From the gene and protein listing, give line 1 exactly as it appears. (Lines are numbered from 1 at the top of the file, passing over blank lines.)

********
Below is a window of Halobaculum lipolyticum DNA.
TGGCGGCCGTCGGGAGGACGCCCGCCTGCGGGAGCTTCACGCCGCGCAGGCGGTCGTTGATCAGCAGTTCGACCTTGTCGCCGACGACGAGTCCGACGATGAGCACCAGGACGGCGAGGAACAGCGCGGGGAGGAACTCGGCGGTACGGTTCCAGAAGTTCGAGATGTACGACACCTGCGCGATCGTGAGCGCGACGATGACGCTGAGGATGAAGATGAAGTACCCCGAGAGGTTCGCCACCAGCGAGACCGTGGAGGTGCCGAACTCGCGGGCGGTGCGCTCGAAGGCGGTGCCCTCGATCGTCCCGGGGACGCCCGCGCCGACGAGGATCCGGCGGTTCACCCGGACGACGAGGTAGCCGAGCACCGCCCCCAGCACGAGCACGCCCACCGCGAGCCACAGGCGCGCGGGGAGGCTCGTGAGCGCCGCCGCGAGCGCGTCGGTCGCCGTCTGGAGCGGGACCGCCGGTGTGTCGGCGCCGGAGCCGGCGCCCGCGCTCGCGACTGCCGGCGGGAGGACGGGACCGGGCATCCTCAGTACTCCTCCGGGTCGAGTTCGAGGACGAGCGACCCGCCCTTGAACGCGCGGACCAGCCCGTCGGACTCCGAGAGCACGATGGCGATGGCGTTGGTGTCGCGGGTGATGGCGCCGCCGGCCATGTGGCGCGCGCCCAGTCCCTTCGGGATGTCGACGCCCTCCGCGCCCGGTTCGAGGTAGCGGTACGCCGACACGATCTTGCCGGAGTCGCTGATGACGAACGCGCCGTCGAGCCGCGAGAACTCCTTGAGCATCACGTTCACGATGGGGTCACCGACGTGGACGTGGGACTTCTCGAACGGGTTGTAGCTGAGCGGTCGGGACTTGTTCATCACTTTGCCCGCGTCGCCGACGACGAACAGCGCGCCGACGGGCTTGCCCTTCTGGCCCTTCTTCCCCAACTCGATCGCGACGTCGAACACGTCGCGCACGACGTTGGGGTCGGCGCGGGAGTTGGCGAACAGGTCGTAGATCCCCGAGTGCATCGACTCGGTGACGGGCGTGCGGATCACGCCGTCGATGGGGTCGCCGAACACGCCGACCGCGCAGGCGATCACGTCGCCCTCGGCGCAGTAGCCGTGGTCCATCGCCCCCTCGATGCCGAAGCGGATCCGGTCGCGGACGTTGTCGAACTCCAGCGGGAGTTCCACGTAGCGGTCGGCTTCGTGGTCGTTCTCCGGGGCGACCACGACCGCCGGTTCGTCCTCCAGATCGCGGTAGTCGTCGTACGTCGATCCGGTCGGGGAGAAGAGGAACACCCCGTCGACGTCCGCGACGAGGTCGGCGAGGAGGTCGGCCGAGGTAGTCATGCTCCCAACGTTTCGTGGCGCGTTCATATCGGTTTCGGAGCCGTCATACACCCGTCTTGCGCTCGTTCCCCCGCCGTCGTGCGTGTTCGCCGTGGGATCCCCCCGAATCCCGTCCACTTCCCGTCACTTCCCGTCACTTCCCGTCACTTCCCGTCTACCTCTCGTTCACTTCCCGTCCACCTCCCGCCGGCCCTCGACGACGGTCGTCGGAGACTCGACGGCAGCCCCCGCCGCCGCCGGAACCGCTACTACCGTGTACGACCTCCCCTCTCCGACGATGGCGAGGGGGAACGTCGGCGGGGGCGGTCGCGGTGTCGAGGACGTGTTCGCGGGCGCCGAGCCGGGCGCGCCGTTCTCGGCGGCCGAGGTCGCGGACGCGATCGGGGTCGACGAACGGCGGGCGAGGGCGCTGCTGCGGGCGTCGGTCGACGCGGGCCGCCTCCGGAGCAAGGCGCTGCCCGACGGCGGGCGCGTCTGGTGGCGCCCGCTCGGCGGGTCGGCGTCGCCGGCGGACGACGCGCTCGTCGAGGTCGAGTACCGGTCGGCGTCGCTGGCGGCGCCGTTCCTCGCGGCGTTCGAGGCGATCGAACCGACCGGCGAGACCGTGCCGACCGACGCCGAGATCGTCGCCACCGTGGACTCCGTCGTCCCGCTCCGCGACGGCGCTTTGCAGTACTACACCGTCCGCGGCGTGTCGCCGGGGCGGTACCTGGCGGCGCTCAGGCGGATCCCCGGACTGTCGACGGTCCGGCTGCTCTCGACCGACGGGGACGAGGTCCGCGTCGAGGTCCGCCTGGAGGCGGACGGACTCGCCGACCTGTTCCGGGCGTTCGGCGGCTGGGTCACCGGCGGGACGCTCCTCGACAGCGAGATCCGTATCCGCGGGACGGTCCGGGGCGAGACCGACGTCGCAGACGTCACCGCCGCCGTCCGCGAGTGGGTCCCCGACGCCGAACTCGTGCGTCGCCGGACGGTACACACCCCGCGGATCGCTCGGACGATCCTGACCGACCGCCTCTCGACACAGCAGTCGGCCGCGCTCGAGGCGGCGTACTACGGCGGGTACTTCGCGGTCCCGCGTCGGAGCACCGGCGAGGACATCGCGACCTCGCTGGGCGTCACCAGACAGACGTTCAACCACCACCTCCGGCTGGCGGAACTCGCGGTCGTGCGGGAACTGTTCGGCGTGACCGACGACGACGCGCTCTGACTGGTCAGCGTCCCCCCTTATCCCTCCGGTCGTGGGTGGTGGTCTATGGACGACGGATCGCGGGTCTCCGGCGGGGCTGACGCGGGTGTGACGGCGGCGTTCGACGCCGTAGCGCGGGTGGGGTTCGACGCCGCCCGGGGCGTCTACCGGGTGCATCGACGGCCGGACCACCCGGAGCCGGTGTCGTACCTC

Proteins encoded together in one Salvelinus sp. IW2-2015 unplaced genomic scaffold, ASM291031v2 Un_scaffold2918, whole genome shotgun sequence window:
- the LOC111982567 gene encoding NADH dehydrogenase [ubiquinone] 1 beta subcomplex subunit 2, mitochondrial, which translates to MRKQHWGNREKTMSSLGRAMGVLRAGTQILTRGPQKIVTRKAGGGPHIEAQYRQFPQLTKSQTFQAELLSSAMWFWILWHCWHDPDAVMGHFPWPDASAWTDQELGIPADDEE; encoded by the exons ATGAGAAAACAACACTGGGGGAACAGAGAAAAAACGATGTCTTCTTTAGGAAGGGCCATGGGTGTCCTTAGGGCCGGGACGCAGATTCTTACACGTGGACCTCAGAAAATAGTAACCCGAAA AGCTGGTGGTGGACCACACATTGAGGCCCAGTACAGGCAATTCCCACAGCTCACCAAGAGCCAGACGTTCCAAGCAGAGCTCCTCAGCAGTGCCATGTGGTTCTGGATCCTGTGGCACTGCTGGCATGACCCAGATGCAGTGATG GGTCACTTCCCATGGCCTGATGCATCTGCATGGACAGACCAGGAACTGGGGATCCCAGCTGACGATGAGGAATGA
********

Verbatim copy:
Below is a window of Halobaculum lipolyticum DNA.